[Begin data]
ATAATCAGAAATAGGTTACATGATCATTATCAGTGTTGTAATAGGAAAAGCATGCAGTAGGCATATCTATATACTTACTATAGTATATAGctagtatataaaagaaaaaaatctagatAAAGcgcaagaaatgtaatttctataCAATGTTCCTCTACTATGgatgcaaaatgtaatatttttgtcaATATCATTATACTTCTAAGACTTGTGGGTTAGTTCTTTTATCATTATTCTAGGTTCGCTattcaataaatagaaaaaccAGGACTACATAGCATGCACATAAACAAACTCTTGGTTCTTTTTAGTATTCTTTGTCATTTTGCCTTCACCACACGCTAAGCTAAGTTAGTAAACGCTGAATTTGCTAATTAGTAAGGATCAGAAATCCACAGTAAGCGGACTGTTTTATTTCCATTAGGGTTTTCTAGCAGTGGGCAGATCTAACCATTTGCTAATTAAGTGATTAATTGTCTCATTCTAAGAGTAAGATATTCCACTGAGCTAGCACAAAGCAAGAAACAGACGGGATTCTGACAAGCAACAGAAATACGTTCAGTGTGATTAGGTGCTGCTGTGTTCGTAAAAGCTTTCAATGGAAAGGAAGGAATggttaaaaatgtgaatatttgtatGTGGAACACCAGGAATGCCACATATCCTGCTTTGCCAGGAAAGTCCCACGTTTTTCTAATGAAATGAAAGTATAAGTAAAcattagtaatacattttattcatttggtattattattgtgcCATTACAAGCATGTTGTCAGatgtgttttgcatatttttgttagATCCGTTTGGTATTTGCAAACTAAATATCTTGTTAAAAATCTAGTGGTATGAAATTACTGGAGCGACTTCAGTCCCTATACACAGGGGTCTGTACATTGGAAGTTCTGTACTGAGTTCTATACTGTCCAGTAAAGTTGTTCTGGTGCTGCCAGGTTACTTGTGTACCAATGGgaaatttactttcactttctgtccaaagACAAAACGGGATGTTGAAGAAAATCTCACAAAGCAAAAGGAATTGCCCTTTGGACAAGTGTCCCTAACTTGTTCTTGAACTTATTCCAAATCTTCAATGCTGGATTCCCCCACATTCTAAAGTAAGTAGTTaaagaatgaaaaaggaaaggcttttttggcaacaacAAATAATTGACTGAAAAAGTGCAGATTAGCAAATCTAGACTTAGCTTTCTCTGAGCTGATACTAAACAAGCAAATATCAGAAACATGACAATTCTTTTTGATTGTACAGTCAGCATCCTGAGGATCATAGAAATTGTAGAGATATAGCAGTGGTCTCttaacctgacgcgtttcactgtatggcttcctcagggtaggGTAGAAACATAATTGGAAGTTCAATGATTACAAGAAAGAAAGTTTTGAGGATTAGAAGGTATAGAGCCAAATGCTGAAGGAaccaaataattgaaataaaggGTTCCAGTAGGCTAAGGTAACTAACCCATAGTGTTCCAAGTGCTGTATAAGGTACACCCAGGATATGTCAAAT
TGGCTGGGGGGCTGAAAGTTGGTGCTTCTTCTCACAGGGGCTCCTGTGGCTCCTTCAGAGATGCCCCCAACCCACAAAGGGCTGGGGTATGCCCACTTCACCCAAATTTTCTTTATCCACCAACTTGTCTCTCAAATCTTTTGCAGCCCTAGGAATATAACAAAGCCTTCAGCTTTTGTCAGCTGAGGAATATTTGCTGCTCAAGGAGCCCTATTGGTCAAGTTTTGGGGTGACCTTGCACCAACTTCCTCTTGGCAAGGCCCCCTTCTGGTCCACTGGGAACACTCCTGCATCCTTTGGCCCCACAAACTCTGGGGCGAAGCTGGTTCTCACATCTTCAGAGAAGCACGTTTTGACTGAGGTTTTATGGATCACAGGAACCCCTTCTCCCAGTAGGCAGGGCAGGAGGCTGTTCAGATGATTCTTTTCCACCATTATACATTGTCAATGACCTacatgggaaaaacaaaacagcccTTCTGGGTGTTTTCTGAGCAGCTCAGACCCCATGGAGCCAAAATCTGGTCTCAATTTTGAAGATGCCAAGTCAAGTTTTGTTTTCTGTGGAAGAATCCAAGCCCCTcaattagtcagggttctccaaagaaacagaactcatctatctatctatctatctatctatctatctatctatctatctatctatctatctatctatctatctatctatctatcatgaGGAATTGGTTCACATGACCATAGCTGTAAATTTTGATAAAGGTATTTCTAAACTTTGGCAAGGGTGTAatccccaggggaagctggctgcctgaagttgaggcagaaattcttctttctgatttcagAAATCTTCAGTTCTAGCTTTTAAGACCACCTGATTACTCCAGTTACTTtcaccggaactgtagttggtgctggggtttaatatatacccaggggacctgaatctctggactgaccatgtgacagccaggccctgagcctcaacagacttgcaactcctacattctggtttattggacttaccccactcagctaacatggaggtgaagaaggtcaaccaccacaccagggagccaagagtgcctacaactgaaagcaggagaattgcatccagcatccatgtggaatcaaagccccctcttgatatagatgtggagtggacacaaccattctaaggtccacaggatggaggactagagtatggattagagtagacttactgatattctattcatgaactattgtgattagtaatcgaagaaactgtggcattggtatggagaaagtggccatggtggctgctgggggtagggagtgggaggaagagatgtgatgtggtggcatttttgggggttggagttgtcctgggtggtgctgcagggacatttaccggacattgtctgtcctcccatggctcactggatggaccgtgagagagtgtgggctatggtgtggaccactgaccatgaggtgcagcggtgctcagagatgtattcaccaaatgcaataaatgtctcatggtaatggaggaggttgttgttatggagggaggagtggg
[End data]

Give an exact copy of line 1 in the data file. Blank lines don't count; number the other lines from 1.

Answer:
ATAATCAGAAATAGGTTACATGATCATTATCAGTGTTGTAATAGGAAAAGCATGCAGTAGGCATATCTATATACTTACTATAGTATATAGctagtatataaaagaaaaaaatctagatAAAGcgcaagaaatgtaatttctataCAATGTTCCTCTACTATGgatgcaaaatgtaatatttttgtcaATATCATTATACTTCTAAGACTTGTGGGTTAGTTCTTTTATCATTATTCTAGGTTCGCTattcaataaatagaaaaaccAGGACTACATAGCATGCACATAAACAAACTCTTGGTTCTTTTTAGTATTCTTTGTCATTTTGCCTTCACCACACGCTAAGCTAAGTTAGTAAACGCTGAATTTGCTAATTAGTAAGGATCAGAAATCCACAGTAAGCGGACTGTTTTATTTCCATTAGGGTTTTCTAGCAGTGGGCAGATCTAACCATTTGCTAATTAAGTGATTAATTGTCTCATTCTAAGAGTAAGATATTCCACTGAGCTAGCACAAAGCAAGAAACAGACGGGATTCTGACAAGCAACAGAAATACGTTCAGTGTGATTAGGTGCTGCTGTGTTCGTAAAAGCTTTCAATGGAAAGGAAGGAATggttaaaaatgtgaatatttgtatGTGGAACACCAGGAATGCCACATATCCTGCTTTGCCAGGAAAGTCCCACGTTTTTCTAATGAAATGAAAGTATAAGTAAAcattagtaatacattttattcatttggtattattattgtgcCATTACAAGCATGTTGTCAGatgtgttttgcatatttttgttagATCCGTTTGGTATTTGCAAACTAAATATCTTGTTAAAAATCTAGTGGTATGAAATTACTGGAGCGACTTCAGTCCCTATACACAGGGGTCTGTACATTGGAAGTTCTGTACTGAGTTCTATACTGTCCAGTAAAGTTGTTCTGGTGCTGCCAGGTTACTTGTGTACCAATGGgaaatttactttcactttctgtccaaagACAAAACGGGATGTTGAAGAAAATCTCACAAAGCAAAAGGAATTGCCCTTTGGACAAGTGTCCCTAACTTGTTCTTGAACTTATTCCAAATCTTCAATGCTGGATTCCCCCACATTCTAAAGTAAGTAGTTaaagaatgaaaaaggaaaggcttttttggcaacaacAAATAATTGACTGAAAAAGTGCAGATTAGCAAATCTAGACTTAGCTTTCTCTGAGCTGATACTAAACAAGCAAATATCAGAAACATGACAATTCTTTTTGATTGTACAGTCAGCATCCTGAGGATCATAGAAATTGTAGAGATATAGCAGTGGTCTCttaacctgacgcgtttcactgtatggcttcctcagggtaggGTAGAAACATAATTGGAAGTTCAATGATTACAAGAAAGAAAGTTTTGAGGATTAGAAGGTATAGAGCCAAATGCTGAAGGAaccaaataattgaaataaaggGTTCCAGTAGGCTAAGGTAACTAACCCATAGTGTTCCAAGTGCTGTATAAGGTACACCCAGGATATGTCAAAT